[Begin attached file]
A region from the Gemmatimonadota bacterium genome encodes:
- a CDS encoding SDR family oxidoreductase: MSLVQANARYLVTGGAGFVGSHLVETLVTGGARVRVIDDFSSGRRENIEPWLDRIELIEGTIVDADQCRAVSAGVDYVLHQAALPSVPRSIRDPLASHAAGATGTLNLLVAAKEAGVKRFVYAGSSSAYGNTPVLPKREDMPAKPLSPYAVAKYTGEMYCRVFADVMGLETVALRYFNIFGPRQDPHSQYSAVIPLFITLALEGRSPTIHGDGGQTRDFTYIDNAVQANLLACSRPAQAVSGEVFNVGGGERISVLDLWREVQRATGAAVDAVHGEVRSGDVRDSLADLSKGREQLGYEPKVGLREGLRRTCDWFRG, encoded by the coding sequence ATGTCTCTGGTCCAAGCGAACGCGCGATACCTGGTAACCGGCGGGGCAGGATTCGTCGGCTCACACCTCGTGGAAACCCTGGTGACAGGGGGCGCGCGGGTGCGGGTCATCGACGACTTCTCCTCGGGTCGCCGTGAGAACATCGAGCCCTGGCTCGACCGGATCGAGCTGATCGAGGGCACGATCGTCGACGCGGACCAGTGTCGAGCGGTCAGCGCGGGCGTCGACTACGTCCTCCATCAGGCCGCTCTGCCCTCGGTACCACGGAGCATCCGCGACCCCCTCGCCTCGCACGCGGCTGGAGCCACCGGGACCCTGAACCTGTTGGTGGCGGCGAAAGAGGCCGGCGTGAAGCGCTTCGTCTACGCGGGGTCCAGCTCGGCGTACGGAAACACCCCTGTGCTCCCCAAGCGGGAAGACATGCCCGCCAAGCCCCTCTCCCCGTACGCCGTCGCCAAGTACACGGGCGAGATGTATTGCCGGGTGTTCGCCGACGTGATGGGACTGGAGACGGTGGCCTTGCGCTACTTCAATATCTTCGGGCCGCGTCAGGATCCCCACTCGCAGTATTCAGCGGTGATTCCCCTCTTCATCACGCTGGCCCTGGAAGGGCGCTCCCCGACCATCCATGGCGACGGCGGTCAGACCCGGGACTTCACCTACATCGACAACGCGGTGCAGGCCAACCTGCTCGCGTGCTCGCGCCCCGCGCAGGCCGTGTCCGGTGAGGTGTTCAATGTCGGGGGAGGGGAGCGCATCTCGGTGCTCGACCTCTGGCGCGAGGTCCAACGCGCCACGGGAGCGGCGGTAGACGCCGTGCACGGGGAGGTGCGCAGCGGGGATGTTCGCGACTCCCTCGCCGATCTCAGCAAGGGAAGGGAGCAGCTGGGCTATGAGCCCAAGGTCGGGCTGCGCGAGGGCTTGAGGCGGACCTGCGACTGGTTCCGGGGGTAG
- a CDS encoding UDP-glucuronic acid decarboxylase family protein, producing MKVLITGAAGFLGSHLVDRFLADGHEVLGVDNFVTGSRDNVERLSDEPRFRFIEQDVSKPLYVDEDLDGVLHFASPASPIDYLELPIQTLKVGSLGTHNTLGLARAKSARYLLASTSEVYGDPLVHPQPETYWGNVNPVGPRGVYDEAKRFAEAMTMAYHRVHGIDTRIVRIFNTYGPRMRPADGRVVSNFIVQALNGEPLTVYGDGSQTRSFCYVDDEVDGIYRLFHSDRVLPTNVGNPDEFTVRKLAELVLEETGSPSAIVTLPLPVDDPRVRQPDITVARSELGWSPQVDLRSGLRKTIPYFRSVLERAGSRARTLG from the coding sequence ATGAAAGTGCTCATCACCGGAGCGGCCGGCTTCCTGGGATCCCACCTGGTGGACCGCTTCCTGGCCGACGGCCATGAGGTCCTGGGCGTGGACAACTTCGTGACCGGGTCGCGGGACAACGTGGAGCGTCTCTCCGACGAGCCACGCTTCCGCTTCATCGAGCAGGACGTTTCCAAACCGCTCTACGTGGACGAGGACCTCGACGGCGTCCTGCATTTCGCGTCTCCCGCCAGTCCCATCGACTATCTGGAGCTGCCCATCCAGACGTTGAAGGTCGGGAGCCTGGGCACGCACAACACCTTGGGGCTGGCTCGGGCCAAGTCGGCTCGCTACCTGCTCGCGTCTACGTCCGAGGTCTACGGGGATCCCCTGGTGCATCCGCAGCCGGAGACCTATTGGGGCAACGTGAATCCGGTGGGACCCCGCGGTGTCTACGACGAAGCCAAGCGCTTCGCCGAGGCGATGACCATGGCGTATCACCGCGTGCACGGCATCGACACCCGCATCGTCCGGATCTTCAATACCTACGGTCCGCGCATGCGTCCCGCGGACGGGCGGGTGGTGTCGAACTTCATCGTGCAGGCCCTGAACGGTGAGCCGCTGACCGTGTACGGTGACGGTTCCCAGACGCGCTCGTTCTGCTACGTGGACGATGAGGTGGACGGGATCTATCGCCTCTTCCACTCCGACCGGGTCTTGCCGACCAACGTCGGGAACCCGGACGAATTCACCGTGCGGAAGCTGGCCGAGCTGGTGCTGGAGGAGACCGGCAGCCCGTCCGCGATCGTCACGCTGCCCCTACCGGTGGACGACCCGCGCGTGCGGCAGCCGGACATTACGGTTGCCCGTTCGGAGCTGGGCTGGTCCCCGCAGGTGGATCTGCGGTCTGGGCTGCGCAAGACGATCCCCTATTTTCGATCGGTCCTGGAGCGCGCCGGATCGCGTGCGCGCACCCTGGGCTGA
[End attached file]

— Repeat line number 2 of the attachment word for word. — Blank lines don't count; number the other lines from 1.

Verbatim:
- a CDS encoding SDR family oxidoreductase: MSLVQANARYLVTGGAGFVGSHLVETLVTGGARVRVIDDFSSGRRENIEPWLDRIELIEGTIVDADQCRAVSAGVDYVLHQAALPSVPRSIRDPLASHAAGATGTLNLLVAAKEAGVKRFVYAGSSSAYGNTPVLPKREDMPAKPLSPYAVAKYTGEMYCRVFADVMGLETVALRYFNIFGPRQDPHSQYSAVIPLFITLALEGRSPTIHGDGGQTRDFTYIDNAVQANLLACSRPAQAVSGEVFNVGGGERISVLDLWREVQRATGAAVDAVHGEVRSGDVRDSLADLSKGREQLGYEPKVGLREGLRRTCDWFRG, encoded by the coding sequence ATGTCTCTGGTCCAAGCGAACGCGCGATACCTGGTAACCGGCGGGGCAGGATTCGTCGGCTCACACCTCGTGGAAACCCTGGTGACAGGGGGCGCGCGGGTGCGGGTCATCGACGACTTCTCCTCGGGTCGCCGTGAGAACATCGAGCCCTGGCTCGACCGGATCGAGCTGATCGAGGGCACGATCGTCGACGCGGACCAGTGTCGAGCGGTCAGCGCGGGCGTCGACTACGTCCTCCATCAGGCCGCTCTGCCCTCGGTACCACGGAGCATCCGCGACCCCCTCGCCTCGCACGCGGCTGGAGCCACCGGGACCCTGAACCTGTTGGTGGCGGCGAAAGAGGCCGGCGTGAAGCGCTTCGTCTACGCGGGGTCCAGCTCGGCGTACGGAAACACCCCTGTGCTCCCCAAGCGGGAAGACATGCCCGCCAAGCCCCTCTCCCCGTACGCCGTCGCCAAGTACACGGGCGAGATGTATTGCCGGGTGTTCGCCGACGTGATGGGACTGGAGACGGTGGCCTTGCGCTACTTCAATATCTTCGGGCCGCGTCAGGATCCCCACTCGCAGTATTCAGCGGTGATTCCCCTCTTCATCACGCTGGCCCTGGAAGGGCGCTCCCCGACCATCCATGGCGACGGCGGTCAGACCCGGGACTTCACCTACATCGACAACGCGGTGCAGGCCAACCTGCTCGCGTGCTCGCGCCCCGCGCAGGCCGTGTCCGGTGAGGTGTTCAATGTCGGGGGAGGGGAGCGCATCTCGGTGCTCGACCTCTGGCGCGAGGTCCAACGCGCCACGGGAGCGGCGGTAGACGCCGTGCACGGGGAGGTGCGCAGCGGGGATGTTCGCGACTCCCTCGCCGATCTCAGCAAGGGAAGGGAGCAGCTGGGCTATGAGCCCAAGGTCGGGCTGCGCGAGGGCTTGAGGCGGACCTGCGACTGGTTCCGGGGGTAG